NASA’s James Webb Space Telescope has captured a dramatic picture of a cluster of galaxies merging around a massive black hole that hosts a rare quasar, a bright jet of light erupting from the chaotic center of the void.
“We think something dramatic is about to happen in these systems,” said Andrey Vayner, an astronomer at Johns Hopkins University and co-author of a study on the scene, which will soon be published in the Astrophysical Journal Letters. For now, a detailed description of the discovery can be found in an article published on arXiv, writes CNET.
What’s particularly fascinating about this is that the quasar we’re looking at is considered an “extremely red” quasar, meaning it’s extremely far away from us and therefore physically rooted in the region of space at the beginning of time.
Essentially, because light takes time to travel through space, every stream of cosmic light that reaches our eyes and our machines is seen as it was a long time ago. Even moonlight takes about 1.3 seconds to reach Earth, so when we look at the Moon, we see it 1.3 seconds in the past.
Speaking more specifically about this quasar, scientists believe that it took about 11.5 billion years for the object’s light to reach Earth, meaning we see it as it was 11.5 billion years ago. This also makes it, according to the team, one of the most powerful of its kind observed from such a gigantic distance (11.5 billion light-years).
Left is a Hubble Space Telescope view of the region the team studied, and center is a zoomed-in version of the spot focused on by the James Webb Telescope.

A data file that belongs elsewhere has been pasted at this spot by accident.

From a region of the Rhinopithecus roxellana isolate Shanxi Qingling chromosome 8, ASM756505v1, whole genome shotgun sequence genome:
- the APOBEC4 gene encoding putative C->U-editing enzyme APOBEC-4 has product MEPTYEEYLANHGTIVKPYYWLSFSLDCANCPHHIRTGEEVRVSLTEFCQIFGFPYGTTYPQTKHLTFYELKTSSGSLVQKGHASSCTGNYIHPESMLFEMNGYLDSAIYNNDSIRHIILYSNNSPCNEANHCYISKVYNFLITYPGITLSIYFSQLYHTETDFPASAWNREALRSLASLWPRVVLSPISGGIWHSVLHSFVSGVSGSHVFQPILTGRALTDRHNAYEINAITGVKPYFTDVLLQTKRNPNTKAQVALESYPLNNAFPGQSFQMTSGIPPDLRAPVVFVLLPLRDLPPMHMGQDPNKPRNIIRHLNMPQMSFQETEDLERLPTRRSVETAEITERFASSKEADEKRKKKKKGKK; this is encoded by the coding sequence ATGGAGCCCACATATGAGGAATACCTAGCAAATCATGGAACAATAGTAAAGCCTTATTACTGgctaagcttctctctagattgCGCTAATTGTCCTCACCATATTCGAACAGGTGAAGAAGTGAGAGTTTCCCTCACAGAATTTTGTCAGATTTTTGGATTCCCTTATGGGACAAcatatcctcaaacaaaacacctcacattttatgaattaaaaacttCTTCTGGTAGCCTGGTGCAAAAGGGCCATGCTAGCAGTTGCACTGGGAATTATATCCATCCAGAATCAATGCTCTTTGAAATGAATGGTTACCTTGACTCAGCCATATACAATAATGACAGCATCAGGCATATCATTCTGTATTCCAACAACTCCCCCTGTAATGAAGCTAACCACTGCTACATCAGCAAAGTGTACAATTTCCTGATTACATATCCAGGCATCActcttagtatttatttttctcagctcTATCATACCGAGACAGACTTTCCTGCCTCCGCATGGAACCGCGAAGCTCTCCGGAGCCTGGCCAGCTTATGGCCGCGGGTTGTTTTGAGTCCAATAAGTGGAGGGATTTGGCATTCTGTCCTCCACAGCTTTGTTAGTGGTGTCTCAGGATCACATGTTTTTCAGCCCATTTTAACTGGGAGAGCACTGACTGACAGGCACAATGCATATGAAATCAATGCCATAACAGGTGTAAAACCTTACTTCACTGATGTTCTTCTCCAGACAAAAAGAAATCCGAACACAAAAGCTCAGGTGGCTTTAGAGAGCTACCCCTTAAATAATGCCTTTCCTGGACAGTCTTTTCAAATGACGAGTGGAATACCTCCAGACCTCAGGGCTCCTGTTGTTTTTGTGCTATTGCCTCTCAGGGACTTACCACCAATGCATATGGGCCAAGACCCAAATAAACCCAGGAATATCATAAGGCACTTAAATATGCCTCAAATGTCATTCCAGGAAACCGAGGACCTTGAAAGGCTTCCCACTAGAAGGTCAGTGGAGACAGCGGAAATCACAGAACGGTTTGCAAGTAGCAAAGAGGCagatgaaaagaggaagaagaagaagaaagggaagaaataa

“What you see here is only a small subset of what’s in the data set,” said Nadia L. Zakamska, an astrophysicist at Johns Hopkins University and co-author of the study. “There’s just too much going on here so we first highlighted what really is the biggest surprise. Every blob here is a baby galaxy merging into this mommy galaxy and the colors are different velocities and the whole thing is moving in an extremely complicated way.”
“With previous images we thought we saw hints that the galaxy was possibly interacting with other galaxies on the path to merger because their shapes get distorted in the process and we thought we maybe saw that,” Zakamska said. “But after we got the Webb data, I was like, ‘I have no idea what we’re even looking at here, what is all this stuff!’ We spent several weeks just staring and staring at these images.”
It soon became clear that the Webb telescope showed at least three separate galaxies moving incredibly fast, the research team said. They even think it could represent one of the densest known regions of galaxy formation in the early universe.